International donors at a conference in Nairobi have pledged an additional $529 million toward humanitarian relief in war-torn South Sudan. But despite the outpouring of goodwill at the conference, there was an undercurrent of frustration with the country’s leadership for prolonging the civil conflict.
U.N. humanitarian chief Valerie Amos told reporters Monday that pledges made at the conference bring the amount raised for South Sudan this year to $618 million. The sum is barely one-third of the $1.8 billion the U.N. has requested.
Amos, who had just returned from a trip to South Sudan, called on the country’s leaders to work toward peace.
“The leaders of South Sudan, the government and the opposition need to think about their people and I have to say that we felt very strongly yesterday that if they actually went out and saw the conditions in which their people are living, it might actually mean that they would pause and think again about the importance of peace,” said Amos.
The conflict in South Sudan began in December 2013 when a political dispute between the president and his deputy turned violent, splitting the ruling party and the military into rival factions.
Agencies warn that 2.5 million people are already hungry in the country, and that the numbers could rise without emergency assistance.
American actor Forest Whitaker, a U.N. special envoy for peace and reconciliation who accompanied Amos in South Sudan, also spoke of the need to support the people of the country above all else.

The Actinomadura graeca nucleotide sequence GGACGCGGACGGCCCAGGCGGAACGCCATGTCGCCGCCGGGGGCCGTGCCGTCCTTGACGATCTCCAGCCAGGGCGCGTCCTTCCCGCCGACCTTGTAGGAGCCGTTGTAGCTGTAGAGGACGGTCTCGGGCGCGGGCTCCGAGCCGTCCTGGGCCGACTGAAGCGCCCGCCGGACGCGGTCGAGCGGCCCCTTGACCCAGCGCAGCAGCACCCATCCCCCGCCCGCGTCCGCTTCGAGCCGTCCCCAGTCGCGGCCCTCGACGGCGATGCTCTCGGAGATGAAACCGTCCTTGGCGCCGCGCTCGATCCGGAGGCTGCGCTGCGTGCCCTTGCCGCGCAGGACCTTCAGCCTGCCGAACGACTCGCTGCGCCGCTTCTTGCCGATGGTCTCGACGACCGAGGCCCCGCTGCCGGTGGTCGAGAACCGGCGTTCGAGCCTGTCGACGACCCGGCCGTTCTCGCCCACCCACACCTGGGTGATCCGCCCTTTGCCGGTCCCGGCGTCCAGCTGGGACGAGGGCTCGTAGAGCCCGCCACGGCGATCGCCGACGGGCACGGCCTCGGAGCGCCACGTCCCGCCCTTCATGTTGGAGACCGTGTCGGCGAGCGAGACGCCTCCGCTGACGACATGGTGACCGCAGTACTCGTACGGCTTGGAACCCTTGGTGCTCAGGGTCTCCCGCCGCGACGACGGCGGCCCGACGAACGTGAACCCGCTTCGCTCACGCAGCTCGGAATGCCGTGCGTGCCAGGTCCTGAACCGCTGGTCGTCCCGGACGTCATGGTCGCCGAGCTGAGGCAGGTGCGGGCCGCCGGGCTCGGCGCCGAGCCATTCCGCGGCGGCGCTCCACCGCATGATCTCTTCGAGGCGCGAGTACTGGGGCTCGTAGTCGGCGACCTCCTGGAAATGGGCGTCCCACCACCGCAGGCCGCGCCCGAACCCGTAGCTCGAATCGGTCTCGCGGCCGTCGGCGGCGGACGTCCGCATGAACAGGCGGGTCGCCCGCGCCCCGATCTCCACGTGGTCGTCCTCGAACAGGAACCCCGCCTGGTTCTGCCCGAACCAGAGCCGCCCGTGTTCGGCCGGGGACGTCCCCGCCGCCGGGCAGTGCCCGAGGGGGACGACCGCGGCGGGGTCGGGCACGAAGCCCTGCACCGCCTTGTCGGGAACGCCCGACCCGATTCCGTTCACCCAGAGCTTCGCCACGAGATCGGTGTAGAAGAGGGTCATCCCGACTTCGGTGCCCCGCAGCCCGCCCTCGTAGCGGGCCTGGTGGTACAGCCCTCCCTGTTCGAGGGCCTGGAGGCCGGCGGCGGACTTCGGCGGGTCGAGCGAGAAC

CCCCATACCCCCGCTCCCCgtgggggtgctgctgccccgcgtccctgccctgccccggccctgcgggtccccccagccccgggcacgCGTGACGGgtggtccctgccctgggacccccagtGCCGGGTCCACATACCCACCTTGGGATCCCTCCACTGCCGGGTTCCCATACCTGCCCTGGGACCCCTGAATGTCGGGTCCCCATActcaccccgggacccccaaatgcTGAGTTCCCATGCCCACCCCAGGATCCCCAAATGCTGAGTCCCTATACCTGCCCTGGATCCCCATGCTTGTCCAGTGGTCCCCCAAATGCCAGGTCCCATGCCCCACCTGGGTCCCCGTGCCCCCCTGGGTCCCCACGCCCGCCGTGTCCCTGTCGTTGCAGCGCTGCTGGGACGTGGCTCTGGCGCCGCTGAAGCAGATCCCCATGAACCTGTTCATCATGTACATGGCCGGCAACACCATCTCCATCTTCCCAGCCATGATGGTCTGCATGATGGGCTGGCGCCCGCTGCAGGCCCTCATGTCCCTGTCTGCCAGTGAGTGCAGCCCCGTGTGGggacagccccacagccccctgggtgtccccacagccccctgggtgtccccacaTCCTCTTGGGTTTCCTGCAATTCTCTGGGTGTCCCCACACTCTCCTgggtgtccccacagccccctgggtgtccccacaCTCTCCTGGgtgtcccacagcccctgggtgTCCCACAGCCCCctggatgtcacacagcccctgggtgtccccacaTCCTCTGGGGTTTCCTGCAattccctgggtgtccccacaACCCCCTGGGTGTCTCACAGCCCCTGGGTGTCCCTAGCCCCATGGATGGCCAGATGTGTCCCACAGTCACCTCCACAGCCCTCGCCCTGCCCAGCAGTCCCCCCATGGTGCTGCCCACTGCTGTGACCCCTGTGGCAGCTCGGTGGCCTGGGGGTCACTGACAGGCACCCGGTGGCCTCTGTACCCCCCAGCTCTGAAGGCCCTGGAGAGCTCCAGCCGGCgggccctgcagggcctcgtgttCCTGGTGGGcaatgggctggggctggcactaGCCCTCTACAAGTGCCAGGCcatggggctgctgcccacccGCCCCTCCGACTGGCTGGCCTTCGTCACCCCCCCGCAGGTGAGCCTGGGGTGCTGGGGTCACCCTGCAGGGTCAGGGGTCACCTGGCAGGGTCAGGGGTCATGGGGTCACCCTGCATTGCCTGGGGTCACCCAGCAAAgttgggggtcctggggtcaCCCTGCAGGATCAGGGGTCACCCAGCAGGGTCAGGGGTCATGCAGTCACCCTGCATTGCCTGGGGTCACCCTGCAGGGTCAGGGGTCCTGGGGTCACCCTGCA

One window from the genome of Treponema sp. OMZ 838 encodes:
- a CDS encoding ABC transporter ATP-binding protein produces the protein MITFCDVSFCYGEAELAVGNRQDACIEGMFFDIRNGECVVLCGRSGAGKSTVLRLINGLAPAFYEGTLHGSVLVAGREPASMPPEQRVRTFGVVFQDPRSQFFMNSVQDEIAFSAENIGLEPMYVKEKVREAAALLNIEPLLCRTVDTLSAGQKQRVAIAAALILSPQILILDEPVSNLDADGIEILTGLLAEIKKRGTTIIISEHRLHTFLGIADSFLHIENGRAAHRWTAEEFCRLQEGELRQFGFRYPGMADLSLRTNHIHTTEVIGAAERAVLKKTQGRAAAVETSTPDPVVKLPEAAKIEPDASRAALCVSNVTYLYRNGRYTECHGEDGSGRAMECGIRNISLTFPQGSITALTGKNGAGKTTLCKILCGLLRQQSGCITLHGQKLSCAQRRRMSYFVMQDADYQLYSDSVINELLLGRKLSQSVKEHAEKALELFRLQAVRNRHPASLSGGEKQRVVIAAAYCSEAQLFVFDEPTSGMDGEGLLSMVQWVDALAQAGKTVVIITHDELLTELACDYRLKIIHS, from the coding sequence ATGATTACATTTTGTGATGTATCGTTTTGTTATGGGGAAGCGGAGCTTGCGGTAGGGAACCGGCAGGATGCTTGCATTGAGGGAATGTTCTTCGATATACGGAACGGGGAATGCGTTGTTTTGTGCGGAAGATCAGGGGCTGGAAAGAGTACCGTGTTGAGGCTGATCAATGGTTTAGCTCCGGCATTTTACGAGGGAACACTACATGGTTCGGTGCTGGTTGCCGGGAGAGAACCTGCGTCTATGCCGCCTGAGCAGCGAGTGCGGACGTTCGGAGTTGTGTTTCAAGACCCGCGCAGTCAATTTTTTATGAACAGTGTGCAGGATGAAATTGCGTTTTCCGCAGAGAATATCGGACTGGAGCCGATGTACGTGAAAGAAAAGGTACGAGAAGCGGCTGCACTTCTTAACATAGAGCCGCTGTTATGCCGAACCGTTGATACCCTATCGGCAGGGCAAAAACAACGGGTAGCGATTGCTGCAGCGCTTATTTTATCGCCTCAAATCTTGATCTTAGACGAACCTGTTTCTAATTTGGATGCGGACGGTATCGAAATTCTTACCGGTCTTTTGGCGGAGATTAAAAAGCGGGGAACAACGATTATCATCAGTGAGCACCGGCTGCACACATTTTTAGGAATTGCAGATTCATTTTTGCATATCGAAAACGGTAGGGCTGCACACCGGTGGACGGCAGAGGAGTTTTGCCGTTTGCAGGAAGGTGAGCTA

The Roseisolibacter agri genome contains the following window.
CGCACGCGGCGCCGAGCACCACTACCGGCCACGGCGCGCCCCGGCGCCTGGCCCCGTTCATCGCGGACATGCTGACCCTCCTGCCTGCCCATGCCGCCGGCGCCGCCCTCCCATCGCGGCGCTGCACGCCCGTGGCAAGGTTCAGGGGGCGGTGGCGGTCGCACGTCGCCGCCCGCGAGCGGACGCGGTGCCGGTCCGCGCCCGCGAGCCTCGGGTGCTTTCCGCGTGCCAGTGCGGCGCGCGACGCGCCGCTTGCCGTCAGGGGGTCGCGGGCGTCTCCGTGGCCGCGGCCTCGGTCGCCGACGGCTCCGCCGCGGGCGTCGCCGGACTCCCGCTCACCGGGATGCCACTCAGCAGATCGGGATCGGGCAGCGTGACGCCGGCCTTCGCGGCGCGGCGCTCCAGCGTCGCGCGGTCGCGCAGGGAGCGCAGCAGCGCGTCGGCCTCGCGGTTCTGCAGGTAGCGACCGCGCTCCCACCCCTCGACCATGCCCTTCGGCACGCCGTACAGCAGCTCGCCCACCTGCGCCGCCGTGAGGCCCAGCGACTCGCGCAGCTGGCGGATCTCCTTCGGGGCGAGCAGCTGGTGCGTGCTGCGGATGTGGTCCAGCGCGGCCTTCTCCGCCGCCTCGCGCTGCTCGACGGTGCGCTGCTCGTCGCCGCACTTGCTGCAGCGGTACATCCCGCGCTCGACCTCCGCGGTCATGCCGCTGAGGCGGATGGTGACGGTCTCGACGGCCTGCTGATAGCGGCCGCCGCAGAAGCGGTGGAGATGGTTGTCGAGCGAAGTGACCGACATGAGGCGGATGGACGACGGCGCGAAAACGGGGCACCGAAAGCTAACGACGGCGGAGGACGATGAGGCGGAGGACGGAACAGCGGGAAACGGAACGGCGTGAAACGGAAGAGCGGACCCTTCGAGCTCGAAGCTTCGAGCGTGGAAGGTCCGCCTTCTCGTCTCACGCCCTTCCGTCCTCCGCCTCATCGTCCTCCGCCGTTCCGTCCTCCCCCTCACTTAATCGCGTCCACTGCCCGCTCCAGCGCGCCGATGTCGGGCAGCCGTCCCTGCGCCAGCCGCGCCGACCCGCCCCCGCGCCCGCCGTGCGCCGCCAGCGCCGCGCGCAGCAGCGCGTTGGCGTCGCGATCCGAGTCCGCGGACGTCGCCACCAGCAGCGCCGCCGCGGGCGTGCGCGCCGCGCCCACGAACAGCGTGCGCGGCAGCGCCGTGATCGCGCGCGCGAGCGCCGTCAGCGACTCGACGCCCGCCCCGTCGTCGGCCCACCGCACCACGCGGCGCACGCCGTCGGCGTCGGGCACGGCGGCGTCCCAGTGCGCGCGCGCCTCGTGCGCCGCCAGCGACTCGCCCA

"I become more convinced every time I’m in South Sudan of the will and the resilience of the people," he said. "If the political and military leaders respect that will, if they protect and nurture the people in their own country, then there’s a future.”
'We want an end to it'
Addressing the conference, South Sudanese Foreign Minister Barnaba Marial Benjamin thanked the international community for their support and urged patience with the peace process, promising his government is committed to reconciliation.
"We are all gathered here, including the international partners of goodwill, to bring about sanity and end the innocent loss of life and immense suffering of innocent women and children," he said. "These are our mothers and sisters and we want an end to it.”
The United States pledged nearly $273 million in new humanitarian assistance to South Sudan.
Speaking to VOA on the sidelines of the conference, U.S. Assistant Secretary of State Anne Richard emphasized that the U.S. remains concerned about the pace of peace negotiations.
“We did express our frustration and our concerns about the lack of a peace agreement and we directed our concerns at both the government of South Sudan and other parties to the conflict,” she said.
South Sudan’s warring factions have signed multiple ceasefire deals since January of last year and have been engaged in more comprehensive peace negotiations mediated by the East African group of nations IGAD.
So far, none of the cease-fire deals have lasted, and low-level fighting continues.